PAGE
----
You decide.

She is on the ground now, all of the stones discarded but for the one in your hand. You pull me with you to her side, where she stares unseeing at the sky and twitches as the last signs of her life bloom across her dress. You bend, kiss her on the forehead. Her blood stains your lips as you raise the rock above your head and put an end to a life that was finished long ago.

I gather her up in my arms and rock her gently even though she can’t feel me anymore. By the time she stills every eye is on you.

I stretch out my hand.

You turn away.

You know better than anyone how little I can really do for you.



Breaking bread with the man who has ordered the wholesale slaughter of my people is the most difficult thing that I’ve ever had to do.

I watch him as he licks the honey from his fingers and do my best to mask the fury that I feel every time that I look at him. And when he looks up at me, I smile, because that’s what I’m supposed to do.

Little does he know that his time of reckoning is coming. I am young and small and feminine, but I have more to lose than he could ever dream and that makes me reckless.

My husband sits to my right and smiles at me with that smile that has melted my heart since I first saw him. That smile that he only gives to me. Every time he touches me, my skin burns with the most delicious heat and my thoughts go back to the night that I won him over; the night that he became mine.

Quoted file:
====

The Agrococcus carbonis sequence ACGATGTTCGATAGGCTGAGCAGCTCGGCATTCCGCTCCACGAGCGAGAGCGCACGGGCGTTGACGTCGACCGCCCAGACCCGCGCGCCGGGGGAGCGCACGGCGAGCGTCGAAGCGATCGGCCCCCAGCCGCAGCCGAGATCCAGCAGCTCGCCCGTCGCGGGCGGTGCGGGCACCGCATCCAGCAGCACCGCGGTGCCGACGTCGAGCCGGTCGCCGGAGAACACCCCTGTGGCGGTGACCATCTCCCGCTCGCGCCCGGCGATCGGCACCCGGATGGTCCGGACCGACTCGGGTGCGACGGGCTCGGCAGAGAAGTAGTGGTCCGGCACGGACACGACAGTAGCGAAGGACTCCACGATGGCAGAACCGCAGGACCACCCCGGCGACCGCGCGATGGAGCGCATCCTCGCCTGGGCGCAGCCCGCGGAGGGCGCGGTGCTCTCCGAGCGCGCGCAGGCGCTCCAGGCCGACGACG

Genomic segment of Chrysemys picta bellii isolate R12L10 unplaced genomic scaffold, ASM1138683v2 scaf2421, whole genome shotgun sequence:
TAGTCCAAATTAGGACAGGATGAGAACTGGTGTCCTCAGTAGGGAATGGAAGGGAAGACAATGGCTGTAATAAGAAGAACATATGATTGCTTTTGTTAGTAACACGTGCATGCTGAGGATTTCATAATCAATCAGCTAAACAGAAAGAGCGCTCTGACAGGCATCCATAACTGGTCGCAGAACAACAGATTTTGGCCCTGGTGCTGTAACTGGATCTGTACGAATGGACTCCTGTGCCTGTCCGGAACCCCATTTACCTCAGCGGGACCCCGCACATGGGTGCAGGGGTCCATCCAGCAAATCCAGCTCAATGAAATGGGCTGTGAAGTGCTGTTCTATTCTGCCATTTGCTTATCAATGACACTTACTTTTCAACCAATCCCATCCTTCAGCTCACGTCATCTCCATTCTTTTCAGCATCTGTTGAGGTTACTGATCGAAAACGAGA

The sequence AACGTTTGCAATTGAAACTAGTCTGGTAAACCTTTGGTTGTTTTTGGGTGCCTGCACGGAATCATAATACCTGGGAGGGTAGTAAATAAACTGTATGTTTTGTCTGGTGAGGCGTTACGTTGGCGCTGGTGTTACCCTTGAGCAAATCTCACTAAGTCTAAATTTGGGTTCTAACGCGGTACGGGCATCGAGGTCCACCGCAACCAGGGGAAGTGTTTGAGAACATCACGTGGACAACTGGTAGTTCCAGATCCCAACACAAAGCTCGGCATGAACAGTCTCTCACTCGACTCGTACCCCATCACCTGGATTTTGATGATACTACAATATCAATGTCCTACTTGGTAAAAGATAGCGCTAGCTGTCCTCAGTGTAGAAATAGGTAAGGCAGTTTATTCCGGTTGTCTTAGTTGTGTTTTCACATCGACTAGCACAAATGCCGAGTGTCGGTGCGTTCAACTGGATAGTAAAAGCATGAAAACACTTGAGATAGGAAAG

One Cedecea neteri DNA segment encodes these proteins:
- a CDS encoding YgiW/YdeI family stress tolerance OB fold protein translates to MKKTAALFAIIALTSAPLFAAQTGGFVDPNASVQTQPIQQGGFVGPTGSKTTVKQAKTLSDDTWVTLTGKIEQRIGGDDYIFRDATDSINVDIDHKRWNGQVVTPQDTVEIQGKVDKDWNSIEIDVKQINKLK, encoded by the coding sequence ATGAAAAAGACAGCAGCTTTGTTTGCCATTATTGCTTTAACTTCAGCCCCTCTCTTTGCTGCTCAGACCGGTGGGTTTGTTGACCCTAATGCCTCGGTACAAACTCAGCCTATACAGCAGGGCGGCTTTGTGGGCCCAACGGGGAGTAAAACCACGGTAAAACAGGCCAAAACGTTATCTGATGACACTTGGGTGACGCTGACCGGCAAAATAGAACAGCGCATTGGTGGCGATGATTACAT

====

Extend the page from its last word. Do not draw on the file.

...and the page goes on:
I pay careful attention when he and my guest speak, because every word could be the difference between the life and death of everything that I know.

I never meant to be a savior, but I wasn’t given a choice.

God willing, my people will not die today.



I was seven years old when my father pressed a knife into my hand and told me how I was going to die.

It was after I found the raggedy girl in the stables, wedged between the horse trough and the wall. I offered her food and she offered me a view of her mouth, a cavern full of dried blood and stumps where teeth should have been.

So I ran to get my father.

He took one look at her, called a servant to him, and led me away to the sound of two metallic pops.